Any given day, you have a finite amount of energy to spend, both mentally and physically.
Once used up, it’s time to rest and recover, and the next day you get another batch of energy. Kinda fun to be alive, isn’t it?
I call this energy ‘units of you’.
How much an actual unit is, isn’t relevant, and it varies day by day.
But, the number of ‘units of you’ that you can spend is finite. Even if you crank yourself out of a dip with copious amounts of coffee (or, god forbid, energy drinks), you’ll still run out.
The problem is that at the start of a day, with a whole new batch of ‘units of you’ at our disposal, we tend to vastly overestimate how many units we have, and how much we can accomplish whilst spending them.
And so we fill our tasklist with items, far more than we can possibly do in a day, and do well.
In other words: we task our future self with a level of commitment and performance that’s wholly unreasonable, and completely unattainable.
Put differently: we bankrupt our future self.
And by the time our future self runs out of ‘units of you’, it sees the remaining tasks, sees the deposit empty, and there you go: let’s procrastinate, let’s put it off until tomorrow.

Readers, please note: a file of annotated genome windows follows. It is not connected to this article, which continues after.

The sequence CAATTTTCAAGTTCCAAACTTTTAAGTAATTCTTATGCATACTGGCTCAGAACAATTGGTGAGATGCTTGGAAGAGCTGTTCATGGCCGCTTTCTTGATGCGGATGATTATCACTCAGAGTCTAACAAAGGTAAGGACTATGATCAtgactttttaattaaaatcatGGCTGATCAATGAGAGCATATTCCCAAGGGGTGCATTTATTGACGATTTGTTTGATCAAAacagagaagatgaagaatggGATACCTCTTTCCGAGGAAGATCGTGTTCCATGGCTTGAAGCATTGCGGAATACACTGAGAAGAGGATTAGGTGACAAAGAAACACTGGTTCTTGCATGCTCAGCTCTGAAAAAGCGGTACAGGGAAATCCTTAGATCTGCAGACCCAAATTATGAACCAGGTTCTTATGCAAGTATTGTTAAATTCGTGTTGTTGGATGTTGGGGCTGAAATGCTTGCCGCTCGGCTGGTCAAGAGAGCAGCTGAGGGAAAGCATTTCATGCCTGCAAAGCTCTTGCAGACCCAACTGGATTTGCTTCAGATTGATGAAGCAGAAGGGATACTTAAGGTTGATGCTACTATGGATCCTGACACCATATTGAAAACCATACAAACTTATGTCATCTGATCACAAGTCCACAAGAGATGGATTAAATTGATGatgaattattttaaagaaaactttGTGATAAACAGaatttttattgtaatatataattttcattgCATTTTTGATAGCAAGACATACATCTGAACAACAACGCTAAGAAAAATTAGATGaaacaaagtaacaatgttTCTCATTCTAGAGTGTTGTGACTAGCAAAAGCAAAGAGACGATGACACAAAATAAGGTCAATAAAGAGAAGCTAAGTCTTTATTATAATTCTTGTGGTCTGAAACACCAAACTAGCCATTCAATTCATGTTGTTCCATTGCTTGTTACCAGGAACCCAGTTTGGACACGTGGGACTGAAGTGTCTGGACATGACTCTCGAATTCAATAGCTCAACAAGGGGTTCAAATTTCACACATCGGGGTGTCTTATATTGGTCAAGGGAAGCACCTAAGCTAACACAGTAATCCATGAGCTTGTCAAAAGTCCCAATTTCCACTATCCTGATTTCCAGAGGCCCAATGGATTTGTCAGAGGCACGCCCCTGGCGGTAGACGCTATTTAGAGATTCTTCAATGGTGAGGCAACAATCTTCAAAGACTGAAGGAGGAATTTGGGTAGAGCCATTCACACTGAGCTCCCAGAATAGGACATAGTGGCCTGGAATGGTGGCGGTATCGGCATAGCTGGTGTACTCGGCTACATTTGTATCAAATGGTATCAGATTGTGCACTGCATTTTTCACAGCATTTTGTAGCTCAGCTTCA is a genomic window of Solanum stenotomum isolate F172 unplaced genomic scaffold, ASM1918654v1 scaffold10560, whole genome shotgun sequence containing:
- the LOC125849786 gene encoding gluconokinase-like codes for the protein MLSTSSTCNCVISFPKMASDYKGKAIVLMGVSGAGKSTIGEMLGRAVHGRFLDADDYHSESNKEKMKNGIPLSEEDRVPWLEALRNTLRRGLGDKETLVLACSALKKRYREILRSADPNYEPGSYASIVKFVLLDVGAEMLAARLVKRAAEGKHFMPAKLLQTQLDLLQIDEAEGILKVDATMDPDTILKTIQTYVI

Come tomorrow, you see how much you didn’t do, and you start out your day feeling bad about yesterday, and schedule even more unreasonable expectations, just to make up for yesterday.
And so begins (and continues) the downward spiral of procrastination.
And to make it even worse: a lot of the work we schedule is hardly relevant, in that it doesn’t actually do anything to drive results.
They might be useful things, but they’re busywork instead of growth-driving activities.
You’ll agree that this is no way to run a business, or indeed to live a happy life.
Be stingy with your units of you.
When planning, know that your actual reserve won’t reach to complete everything you want to get done, and schedule only growth-driving activities, and:
Only schedule a few, or even just one. What you put on your tasklist for today should be 100% attainable, even if you run into complications or setbacks.
Ultra-attainable goals, is what I mean.
That way, you’re far more likely to reach them – and when you do, you get a powerful neurological feedback, because hey now! I did what I said I’d do!
And, bonus: you’ll have energy left to do another thing – look at me go!
This however does come with a caveat:
If you make your goals ultra-attainable, there’s a risk that the positive feedback you get, might cause you to rest on your laurels, and make you feel that you’re now free for the rest of the day.
So, make a resolution: when you complete your ultra-attainable goal, first reward yourself with a shortish break – but ONLY after you schedule your next (attainable) growth-driving activity.
After all: if you’re done with an important piece of work and you have units of you left in your reserves, it’d be a pity to let them go to waste, no?